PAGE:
Development of Molecular Concentration Mapping Techniques Using MeV Focussed Ion Beams

Closed for proposals

Project Type

Coordinated Research Project

Project Code

F11019

CRP

2030

Approved Date

06.12.2013

Status

3 - Active - Ongoing

Start Date

04.04.2014

Expected End Date

04.04.2018

Completed Date

11.12.2019

Participating Countries

Argentina
Australia
Brazil
Croatia
Finland
Italy
Japan
Portugal
Slovenia
South Africa
Spain
Switzerland
Syrian Arab Republic
Thailand
United Kingdom of Great Britain and Northern Ireland

Description

Secondary ion mass spectrometry (SIMS) has developed over the years into a powerful analytical tool for elemental analysis. Over the past 40 years these techniques have been utilized to make molecular concentration maps of surfaces and even to provide full 3D maps of molecular materials. Conventionally low energy atomic and cluster ions (keV) are used to physically sputter the materials from the surface. Recently it has been demonstrated that the SIMS technique is also possible to achieve using higher energy MeV ions and unlike the keV ions the MeV ions also yield a PIXE signal and can be extracted into air, providing a completely new working regime for the SIMS analysis technique. Development of this new MeV-SIMS technique for molecular concentration mapping in combination with Ion Beam Analysis - especially the PIXE technique- for elemental analysis is the target of this CRP; perspective applications are foreseen in the field of art, archaeology, materials science, organic electronics, forensics, geology, bio-medical science etc.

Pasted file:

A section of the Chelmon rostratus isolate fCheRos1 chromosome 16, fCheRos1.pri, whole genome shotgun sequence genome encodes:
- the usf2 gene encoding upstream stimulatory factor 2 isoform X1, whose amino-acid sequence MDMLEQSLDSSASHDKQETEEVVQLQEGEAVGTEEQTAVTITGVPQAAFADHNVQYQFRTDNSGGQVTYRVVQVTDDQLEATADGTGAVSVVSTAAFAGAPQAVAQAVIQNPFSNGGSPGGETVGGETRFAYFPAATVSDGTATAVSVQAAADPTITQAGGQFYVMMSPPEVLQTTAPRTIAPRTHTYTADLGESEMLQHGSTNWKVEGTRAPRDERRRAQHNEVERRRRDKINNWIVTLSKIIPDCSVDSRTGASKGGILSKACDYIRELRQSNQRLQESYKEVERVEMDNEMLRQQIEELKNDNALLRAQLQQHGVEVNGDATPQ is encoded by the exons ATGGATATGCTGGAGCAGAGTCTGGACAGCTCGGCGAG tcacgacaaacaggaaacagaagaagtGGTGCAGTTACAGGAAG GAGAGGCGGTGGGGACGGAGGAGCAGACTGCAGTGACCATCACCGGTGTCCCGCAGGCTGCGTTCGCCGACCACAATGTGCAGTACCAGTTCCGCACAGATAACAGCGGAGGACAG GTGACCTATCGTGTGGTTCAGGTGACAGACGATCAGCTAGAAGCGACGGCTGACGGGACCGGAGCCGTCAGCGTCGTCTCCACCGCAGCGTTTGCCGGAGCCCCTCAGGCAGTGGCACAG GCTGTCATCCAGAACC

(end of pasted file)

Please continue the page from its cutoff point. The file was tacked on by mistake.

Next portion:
Specific objectives

An improved understanding of the stopping of heavy ions and their interaction with the electronic system, and the production of characteristic X-rays and particle ejection

Exploration of the applications of the improved analytical capabilities, providing, for example, and not limited to, analysis of molecular binders in art objects to aid provenancing, and optimizing manufacturing processes.

Improved analytical capabilities of accelerator-based ion beam techniques, in particular for high resolution imaging of molecular concentrations of complex samples

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